Iowa Gov. Kim Reynolds signed an executive order Wednesday granting convicted felons the right to vote after they complete their sentences, ending Iowa’s place as the only remaining state to broadly deny voting rights to felons, the AP reports. Reynolds, a Republican, fulfilled a promise she made in June to issue the order, though she said she'll continue to push the Legislature to pass a constitutional amendment that would prevent future governors from overturning it. The order will restore the rights to an estimated 40,000 people who have completed prison sentences, probation, and parole, said Betty Andrews, president of the Iowa-Nebraska NAACP, which has worked for several years for the change. “Iowa no longer is the only state in the country to permanently and for life ban its citizens from voting following any felony conviction," an ACLU director says.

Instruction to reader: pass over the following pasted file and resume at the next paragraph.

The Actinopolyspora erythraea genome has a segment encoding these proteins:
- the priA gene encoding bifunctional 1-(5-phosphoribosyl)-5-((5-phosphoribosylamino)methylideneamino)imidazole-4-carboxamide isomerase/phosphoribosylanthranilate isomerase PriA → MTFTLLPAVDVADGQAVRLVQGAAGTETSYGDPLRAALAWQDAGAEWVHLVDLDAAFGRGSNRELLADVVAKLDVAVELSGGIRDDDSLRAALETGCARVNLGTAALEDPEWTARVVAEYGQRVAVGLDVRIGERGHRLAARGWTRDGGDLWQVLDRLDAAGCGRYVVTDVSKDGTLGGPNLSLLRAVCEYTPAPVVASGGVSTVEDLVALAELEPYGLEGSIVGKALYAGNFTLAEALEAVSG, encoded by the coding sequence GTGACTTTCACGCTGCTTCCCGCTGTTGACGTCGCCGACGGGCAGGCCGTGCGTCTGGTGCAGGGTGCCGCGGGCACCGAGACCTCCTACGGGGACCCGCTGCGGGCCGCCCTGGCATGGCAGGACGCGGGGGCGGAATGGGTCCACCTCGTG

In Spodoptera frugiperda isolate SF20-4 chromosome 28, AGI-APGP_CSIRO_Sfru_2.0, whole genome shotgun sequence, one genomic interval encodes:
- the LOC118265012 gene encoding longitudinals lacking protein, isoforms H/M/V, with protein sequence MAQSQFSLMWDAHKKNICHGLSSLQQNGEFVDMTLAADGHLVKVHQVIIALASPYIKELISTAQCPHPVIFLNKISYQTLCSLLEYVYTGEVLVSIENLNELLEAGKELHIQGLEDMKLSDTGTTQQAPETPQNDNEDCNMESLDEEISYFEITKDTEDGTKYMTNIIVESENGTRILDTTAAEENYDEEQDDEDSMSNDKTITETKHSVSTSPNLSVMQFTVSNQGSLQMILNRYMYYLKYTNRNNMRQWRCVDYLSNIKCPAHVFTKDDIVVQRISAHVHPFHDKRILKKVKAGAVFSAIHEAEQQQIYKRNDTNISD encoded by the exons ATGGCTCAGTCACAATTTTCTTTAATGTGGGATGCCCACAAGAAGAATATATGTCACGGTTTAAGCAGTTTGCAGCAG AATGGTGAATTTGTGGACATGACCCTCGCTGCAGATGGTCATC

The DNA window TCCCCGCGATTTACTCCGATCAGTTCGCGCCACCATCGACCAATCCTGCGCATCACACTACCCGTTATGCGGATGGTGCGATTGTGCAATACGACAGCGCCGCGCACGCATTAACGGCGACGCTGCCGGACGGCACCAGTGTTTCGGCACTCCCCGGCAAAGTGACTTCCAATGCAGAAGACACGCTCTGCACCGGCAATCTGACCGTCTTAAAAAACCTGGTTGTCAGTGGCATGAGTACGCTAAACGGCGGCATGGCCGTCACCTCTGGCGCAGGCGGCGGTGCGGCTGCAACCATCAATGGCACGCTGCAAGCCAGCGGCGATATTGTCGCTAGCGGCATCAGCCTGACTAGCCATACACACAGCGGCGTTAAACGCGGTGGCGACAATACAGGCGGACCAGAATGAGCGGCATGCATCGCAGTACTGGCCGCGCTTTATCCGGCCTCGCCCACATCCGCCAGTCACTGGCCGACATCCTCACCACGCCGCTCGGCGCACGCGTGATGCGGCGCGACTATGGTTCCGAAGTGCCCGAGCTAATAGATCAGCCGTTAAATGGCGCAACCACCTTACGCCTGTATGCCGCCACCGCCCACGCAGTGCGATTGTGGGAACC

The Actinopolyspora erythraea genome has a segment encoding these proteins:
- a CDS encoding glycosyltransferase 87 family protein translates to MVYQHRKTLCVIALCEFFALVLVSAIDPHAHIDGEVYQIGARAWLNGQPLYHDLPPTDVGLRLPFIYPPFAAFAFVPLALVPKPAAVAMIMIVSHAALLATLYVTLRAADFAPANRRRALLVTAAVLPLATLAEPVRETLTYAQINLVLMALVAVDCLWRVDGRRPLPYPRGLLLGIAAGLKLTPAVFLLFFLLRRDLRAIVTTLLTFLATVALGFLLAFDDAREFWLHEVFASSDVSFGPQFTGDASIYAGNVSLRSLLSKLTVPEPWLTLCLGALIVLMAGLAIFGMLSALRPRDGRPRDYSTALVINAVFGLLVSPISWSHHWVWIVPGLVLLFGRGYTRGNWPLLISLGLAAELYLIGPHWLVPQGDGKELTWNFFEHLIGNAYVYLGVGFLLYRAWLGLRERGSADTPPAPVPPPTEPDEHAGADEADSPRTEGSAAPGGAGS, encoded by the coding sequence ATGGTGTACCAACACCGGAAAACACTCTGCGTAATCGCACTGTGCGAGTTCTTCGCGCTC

Her order will not automatically restore voting rights to felons convicted of certain crimes, including first- and second-degree murder, attempted murder, fetal homicide and some sex offenses. Such felons would still need to petition the governor for the restoration of their voting rights. The order will not require felons to make full financial restitution to their victims before they'll be allowed to vote—a requirement that was opposed by Black Lives Matter, the NAACP, and the American Civil Liberties Union of Iowa, which called for a a no-strings-attached order. "We absolutely encourage people to take this day and register," Andrews said. “Now our work is to make sure that people are registered and understand as of today they don't need to do paperwork, they don't need to do anything like that. As of today they are allowed to vote.”
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